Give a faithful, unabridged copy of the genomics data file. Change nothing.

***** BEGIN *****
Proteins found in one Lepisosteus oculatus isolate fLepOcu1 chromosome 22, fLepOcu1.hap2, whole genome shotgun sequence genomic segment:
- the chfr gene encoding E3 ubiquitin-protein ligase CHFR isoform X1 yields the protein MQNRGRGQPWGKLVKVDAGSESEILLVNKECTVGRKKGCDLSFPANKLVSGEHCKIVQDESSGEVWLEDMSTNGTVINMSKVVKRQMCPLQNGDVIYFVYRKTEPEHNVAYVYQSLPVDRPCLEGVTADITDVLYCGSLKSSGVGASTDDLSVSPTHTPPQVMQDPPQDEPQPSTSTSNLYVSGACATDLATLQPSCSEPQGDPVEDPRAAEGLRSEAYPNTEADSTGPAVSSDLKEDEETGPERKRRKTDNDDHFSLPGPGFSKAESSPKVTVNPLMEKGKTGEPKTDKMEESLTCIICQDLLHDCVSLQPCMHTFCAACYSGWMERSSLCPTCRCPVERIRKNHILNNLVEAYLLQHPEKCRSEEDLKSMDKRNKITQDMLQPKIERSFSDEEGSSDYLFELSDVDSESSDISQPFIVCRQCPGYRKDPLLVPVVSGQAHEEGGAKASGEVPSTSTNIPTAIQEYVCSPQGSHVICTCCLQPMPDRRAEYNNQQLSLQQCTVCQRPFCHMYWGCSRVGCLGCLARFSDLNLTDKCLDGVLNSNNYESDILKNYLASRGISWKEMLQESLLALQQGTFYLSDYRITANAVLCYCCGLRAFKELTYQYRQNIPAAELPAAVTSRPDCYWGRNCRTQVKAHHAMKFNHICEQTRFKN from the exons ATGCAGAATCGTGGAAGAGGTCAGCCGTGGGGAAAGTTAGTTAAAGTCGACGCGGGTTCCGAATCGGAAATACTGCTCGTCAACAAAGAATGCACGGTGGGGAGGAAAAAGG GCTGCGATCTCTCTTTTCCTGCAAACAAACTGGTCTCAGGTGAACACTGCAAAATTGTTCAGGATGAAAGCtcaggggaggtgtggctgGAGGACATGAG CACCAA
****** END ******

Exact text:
Proteins found in one Lepisosteus oculatus isolate fLepOcu1 chromosome 22, fLepOcu1.hap2, whole genome shotgun sequence genomic segment:
- the chfr gene encoding E3 ubiquitin-protein ligase CHFR isoform X1 yields the protein MQNRGRGQPWGKLVKVDAGSESEILLVNKECTVGRKKGCDLSFPANKLVSGEHCKIVQDESSGEVWLEDMSTNGTVINMSKVVKRQMCPLQNGDVIYFVYRKTEPEHNVAYVYQSLPVDRPCLEGVTADITDVLYCGSLKSSGVGASTDDLSVSPTHTPPQVMQDPPQDEPQPSTSTSNLYVSGACATDLATLQPSCSEPQGDPVEDPRAAEGLRSEAYPNTEADSTGPAVSSDLKEDEETGPERKRRKTDNDDHFSLPGPGFSKAESSPKVTVNPLMEKGKTGEPKTDKMEESLTCIICQDLLHDCVSLQPCMHTFCAACYSGWMERSSLCPTCRCPVERIRKNHILNNLVEAYLLQHPEKCRSEEDLKSMDKRNKITQDMLQPKIERSFSDEEGSSDYLFELSDVDSESSDISQPFIVCRQCPGYRKDPLLVPVVSGQAHEEGGAKASGEVPSTSTNIPTAIQEYVCSPQGSHVICTCCLQPMPDRRAEYNNQQLSLQQCTVCQRPFCHMYWGCSRVGCLGCLARFSDLNLTDKCLDGVLNSNNYESDILKNYLASRGISWKEMLQESLLALQQGTFYLSDYRITANAVLCYCCGLRAFKELTYQYRQNIPAAELPAAVTSRPDCYWGRNCRTQVKAHHAMKFNHICEQTRFKN from the exons ATGCAGAATCGTGGAAGAGGTCAGCCGTGGGGAAAGTTAGTTAAAGTCGACGCGGGTTCCGAATCGGAAATACTGCTCGTCAACAAAGAATGCACGGTGGGGAGGAAAAAGG GCTGCGATCTCTCTTTTCCTGCAAACAAACTGGTCTCAGGTGAACACTGCAAAATTGTTCAGGATGAAAGCtcaggggaggtgtggctgGAGGACATGAG CACCAA